Working from home doesn’t mean you are permanently on call to wash the dishes, head to the post office, or throw in a load of laundry. It also doesn’t mean that during work hours, you are invited to kick back and catch an episode on Netflix. Most offices that permit or encourage work-from-home setups also build in accountability and have an expectation that team members be available just as they would be if they were down the hall. In the same regard, you should expect your workplace to honour your off-hours as well.

Set a regular work schedule and try to stick to it as much as you can. You’ll need to find what works for you, the company you’re supporting, or your own business – your work hours may not be from 9 to 5. The key is to ensure that everyone in your household knows what those hours are so they can support you (and your employer of course if you don’t have your own business).

Creating that boundary between work and home/family stuff is very important to my work/life balance and is a vital work-from-home health strategy.

In the work that I do, the boundaries do blur. Am I making dinner or is this prime fodder for an Instagram Story? One of the habits I have gotten into is silencing alerts on my phone from 5pm – 8am. I can check in if we are working on something urgent but any non-urgent issues won’t interrupt my ‘off time’ with my family.


Set up a space at home where you can work comfortably and efficiently and will support your health rather than detract from it. Some of the elements that contribute to a healthy workspace are:

  • A proper desk and chair (I have a standing desk that I love)
  • Ensuring you practice good posture
  • Good lighting; avoid fluorescent lighting and try to have access to natural light
  • Adjusting your monitor so it’s about 2 feet away from your head
  • An essential oil diffuser with good quality essential oils

Not everyone has the space for a complete home office, but be sure to carve out a special place in your home just for work. (Side note: if you work outside the home, learn about how you can mitigate the office health hazards here.)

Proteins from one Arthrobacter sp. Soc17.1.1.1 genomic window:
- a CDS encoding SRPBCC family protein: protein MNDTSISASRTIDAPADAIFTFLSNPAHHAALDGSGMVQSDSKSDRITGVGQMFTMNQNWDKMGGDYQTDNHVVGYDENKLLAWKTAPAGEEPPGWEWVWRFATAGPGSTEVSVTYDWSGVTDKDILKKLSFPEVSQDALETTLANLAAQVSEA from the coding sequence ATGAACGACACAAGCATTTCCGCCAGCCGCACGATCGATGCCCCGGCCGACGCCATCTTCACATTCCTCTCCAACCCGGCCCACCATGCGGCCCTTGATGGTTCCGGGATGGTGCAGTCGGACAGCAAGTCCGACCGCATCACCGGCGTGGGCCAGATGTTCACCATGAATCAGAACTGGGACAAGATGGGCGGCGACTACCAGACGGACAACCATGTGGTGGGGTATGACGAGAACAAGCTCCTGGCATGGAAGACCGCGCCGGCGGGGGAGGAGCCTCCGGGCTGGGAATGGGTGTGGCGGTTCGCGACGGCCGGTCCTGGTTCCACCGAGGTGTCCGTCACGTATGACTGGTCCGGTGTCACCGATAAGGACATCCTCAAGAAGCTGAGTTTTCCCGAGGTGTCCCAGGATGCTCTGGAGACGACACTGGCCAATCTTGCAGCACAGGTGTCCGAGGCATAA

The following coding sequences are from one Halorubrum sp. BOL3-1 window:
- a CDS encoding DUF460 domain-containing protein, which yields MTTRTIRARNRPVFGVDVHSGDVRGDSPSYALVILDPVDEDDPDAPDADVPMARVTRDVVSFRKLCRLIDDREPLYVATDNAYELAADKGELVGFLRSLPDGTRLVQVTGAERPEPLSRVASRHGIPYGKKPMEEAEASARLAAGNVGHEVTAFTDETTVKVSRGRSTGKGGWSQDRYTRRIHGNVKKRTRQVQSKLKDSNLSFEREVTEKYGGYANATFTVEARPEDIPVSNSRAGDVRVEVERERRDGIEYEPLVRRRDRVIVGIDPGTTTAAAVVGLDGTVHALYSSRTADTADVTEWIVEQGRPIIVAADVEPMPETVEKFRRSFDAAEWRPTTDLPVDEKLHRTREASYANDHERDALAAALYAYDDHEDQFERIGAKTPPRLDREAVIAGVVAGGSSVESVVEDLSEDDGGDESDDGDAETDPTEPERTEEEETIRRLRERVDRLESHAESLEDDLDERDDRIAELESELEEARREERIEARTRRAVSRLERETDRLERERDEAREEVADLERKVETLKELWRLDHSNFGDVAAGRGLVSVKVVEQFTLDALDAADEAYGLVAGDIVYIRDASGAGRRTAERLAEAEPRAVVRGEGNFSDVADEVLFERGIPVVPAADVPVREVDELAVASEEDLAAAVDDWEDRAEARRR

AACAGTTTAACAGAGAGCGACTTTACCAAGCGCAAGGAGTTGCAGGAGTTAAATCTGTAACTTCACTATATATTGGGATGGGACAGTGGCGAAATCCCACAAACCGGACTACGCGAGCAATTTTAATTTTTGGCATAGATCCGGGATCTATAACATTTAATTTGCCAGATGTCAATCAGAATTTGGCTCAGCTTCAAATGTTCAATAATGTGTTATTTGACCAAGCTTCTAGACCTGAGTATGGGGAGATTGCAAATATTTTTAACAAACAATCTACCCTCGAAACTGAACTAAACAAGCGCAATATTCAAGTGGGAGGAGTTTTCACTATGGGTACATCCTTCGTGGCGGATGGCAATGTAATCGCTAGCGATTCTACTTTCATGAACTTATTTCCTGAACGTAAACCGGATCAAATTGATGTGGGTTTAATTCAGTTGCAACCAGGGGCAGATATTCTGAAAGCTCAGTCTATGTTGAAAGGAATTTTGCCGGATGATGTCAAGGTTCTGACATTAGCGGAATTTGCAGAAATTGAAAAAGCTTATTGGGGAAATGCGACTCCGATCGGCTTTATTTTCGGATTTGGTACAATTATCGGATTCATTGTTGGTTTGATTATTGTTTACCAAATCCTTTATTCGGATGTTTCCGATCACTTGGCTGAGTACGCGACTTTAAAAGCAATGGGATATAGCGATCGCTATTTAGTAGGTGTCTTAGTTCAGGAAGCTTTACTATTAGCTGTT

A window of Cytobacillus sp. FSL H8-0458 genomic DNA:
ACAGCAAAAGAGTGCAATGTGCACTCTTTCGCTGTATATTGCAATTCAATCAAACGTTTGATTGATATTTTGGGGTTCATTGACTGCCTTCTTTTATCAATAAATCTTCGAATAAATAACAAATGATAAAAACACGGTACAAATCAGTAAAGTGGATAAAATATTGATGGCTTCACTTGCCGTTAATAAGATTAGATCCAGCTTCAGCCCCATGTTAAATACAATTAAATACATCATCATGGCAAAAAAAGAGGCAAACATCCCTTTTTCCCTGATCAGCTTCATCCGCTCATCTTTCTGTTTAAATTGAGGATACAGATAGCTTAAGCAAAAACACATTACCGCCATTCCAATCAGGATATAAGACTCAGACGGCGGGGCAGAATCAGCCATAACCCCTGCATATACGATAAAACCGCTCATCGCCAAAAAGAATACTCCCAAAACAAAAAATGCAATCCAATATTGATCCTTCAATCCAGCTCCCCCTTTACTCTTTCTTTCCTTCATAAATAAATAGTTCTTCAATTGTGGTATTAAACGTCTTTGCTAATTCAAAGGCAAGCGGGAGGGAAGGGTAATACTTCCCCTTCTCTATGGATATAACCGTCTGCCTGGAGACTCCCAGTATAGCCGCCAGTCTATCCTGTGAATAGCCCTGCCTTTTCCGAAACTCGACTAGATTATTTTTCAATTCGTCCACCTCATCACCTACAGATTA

While you’re working away, don’t forget to drink water, which keeps us hydrated, supports the liver, joints and kidneys, and helps with digestion and elimination – it’s especially great for preventing constipation!

If you have trouble remembering to drink water:

  • set a timer on your phone or computer
  • fill up a few bottles in the morning and keep drinking till they’re done
  • mix it up with herbal teas, green juices, elixirs, coconut water, nut or seed milk, or kombucha


Whether you work from home or not, it’s beneficial to disrupt your sitting and get a little bit of exercise. That might be going up and down the stairs a few times, doing some lunges, doing some light stretching, or a super quick 5-minute yoga break, or a walk around the block. The main thing is to get up and get your body moving!

As some of you know, I have become a huge fan of the online fitness site Obé Fitness. The workouts are on-demand, short, full of variety and are utterly FUN. Obé workouts are a regular habit for me, typically in the morning before I begin my workday, and they have kept me feeling strong mentally and physically. In addition to taking short breaks, I also recommend prioritizing some longer bouts of exercise as part of your work-from-home health strategies. That might be going for a longer walk or hike, attending an exercise class, swimming, or whatever kind of exercise you like.

Offer alert: If you’re working from home or work out of the house and can’t fit fitness in, I get it! That’s how and why Obé works for me. Use code MEGHAN30 to enjoy a 7-day complimentary trial of Obé Fitness and save 30% on your first month if you get hooked.


If you are able to work from home (or even really close to your home!), you are fortunate. Some people are miserable in their jobs. Others have to commute for at least an hour each way in traffic or on transit to make a living. Some people are out of work (or physically unable to work). Try to incorporate a gratitude practice into your day. Either start off the day with gratitude or write down one thing you’re grateful for at the end of the day. Or both! More about how to follow a gratitude practice here.

Integrating these work-from-home health strategies into your routine will help you experience a healthier and happier work life. Once you get in the habit of doing them, you won’t want to stop.

via meghan T